Add the capability for tenant service accounts
As we build solutions in Office 365, we often need the concept of service accounts, but there's no mechanism for this - other than setting up a fake user account. It's quite common to need an identity that isn't tied to a specific person, not unlike what we typically do on premises.
The idea would be that these service accounts could have the restriction that they wouldn't have a login, so they would have no mailbox, no OneDrive etc., but could be secured like any other AD principal.
Here are some example uses for this type of account:
* As the identity under which a Flow or PowerApps would run. This would mean that the service account could have the least required permissions to create the necessary connectors within Office 365, but the identity would make more sense for actions like sending emails.
* In PowerApps, using a service account to do something or reach into content sources in a certain way that cannot depend on the current user's credentials. For example, reaching into HR's site for a particular list of information curated specifically for the request or user which would be displayed on a form.
Additionally, these service accounts should not incur licensing charges, since they wouldn't be used by any actual person. Currently, we end up creating fake users (maybe Firstname: HR, Lastname: Administrator) and paying the monthly licensing charge for them.
Finally, having these service accounts would greatly improve the solutions outside consultants can provide in Office 365. It rarely makes sense to see an email coming from a consultant or a list item created by a consultant who used to work in the tenant or to have that consultant's identity tied to any solution. In Flow, we can make individual Flows into Team Flows, but the consultant identity is still stuck in the owners list. Some sort of service account would decouple the person creating the solution and the identity running it.
Mark Weinhardt commented
Or, as I like to call it, "The way it worked in exchange before".
Create a shared mailbox. Create a service account. Grant service account access to shared mailbox. Apps use service account credentials to access shared mailbox. No license incurred.
Anthony Kasses commented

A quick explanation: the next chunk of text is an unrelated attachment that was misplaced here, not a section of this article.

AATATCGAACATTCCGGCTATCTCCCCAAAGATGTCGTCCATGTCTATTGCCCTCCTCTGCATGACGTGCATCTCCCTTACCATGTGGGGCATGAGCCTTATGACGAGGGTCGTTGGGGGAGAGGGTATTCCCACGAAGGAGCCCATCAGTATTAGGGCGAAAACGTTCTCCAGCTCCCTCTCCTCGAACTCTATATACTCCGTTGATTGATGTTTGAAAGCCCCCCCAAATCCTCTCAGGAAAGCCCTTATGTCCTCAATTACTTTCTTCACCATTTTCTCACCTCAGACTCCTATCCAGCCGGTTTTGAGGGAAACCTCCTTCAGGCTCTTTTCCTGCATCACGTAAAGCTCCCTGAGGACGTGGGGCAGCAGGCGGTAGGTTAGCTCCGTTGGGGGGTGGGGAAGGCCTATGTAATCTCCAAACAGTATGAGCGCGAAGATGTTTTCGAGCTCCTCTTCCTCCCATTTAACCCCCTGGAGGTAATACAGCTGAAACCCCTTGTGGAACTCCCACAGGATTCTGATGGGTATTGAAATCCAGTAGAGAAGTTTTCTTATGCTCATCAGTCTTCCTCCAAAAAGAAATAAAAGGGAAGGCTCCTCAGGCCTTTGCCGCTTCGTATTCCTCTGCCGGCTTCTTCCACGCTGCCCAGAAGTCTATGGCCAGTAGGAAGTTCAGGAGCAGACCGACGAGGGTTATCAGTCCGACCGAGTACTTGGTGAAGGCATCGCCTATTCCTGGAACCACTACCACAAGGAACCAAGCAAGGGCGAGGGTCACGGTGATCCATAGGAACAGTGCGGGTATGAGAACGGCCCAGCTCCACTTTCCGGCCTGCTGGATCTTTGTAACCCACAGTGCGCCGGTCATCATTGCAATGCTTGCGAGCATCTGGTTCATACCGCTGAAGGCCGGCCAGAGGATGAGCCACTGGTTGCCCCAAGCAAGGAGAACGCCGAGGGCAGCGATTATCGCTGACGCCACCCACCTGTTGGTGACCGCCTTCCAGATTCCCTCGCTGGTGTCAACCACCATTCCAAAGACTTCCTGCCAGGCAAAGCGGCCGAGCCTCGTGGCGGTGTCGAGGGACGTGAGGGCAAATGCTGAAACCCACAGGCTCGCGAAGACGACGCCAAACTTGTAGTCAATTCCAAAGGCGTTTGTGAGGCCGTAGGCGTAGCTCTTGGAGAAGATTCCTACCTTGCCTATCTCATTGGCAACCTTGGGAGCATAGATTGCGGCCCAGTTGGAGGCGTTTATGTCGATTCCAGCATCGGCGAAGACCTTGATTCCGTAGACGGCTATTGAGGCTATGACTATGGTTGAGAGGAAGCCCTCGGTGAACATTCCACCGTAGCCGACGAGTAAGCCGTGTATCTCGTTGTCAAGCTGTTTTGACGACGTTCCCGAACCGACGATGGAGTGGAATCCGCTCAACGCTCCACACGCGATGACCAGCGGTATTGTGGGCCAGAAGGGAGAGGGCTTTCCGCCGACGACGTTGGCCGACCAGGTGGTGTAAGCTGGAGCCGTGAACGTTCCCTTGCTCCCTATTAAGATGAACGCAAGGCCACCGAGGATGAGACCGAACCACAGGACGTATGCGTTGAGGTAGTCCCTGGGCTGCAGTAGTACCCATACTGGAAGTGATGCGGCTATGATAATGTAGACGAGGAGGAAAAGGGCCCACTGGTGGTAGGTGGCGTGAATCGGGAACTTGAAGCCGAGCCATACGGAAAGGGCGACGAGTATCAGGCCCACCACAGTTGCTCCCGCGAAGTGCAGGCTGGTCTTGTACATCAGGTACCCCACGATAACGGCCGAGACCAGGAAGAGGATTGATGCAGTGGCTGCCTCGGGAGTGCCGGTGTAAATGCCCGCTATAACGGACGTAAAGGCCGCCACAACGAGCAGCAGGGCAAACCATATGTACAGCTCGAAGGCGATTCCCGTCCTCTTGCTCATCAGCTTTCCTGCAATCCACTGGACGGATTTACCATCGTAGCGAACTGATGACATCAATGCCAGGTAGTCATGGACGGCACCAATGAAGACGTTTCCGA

We have many peripheral applications that feed into SharePoint to achieve basic operations that don't require access beyond 'guest' privileges. These systems needs to use a service account this is not tied to a person. Please Microsoft consider this request seriously.
Marc D Anderson commented
Having a specific way to do this rather than a rather obtuse workaround (you need to understand the platform pretty deeply to even understand that you're probably painting yourself into a corner with "regular" user accounts) would make very good sense. So the ask for Microsoft is to devise a more formal "service account" capability which is supportable as such and more obvious to use.
Does this boil down to not wanting to assign licenses for accounts that are used for larger work processes (like a Flow that is used by all users and accesses sensitive data using elevated privileges as you mention)?
As you point out, you can certainly setup accounts that meet the criteria of having elevated privileges in whatever environment you need (HR system in your example) and then hooking that up to a PowerApp or Flow.
If you don't want that account to have a mailbox or OneDrive or any other Office 365 workload, you can disable those assigned plans depending on their license.
But you would presumably still need the account to have the appropriate Office 365 license and plans enabled to run the PowerApp or Flow and access the Office 365 services it is dependent on.
This question has come up quite a bit in a our PowerApp and Flow workshops. That is, organizations don't want to have a broadly used, extremely important Flow running under the context of a single user account when that user may or get hit by a bus or win the lottery, or get mad or whatever. So, yes, a "service" account that is setup and managed appropriately makes sense. But I am unclear of what the ask is for Microsoft. We do this all the time today already...other than not assigning a license.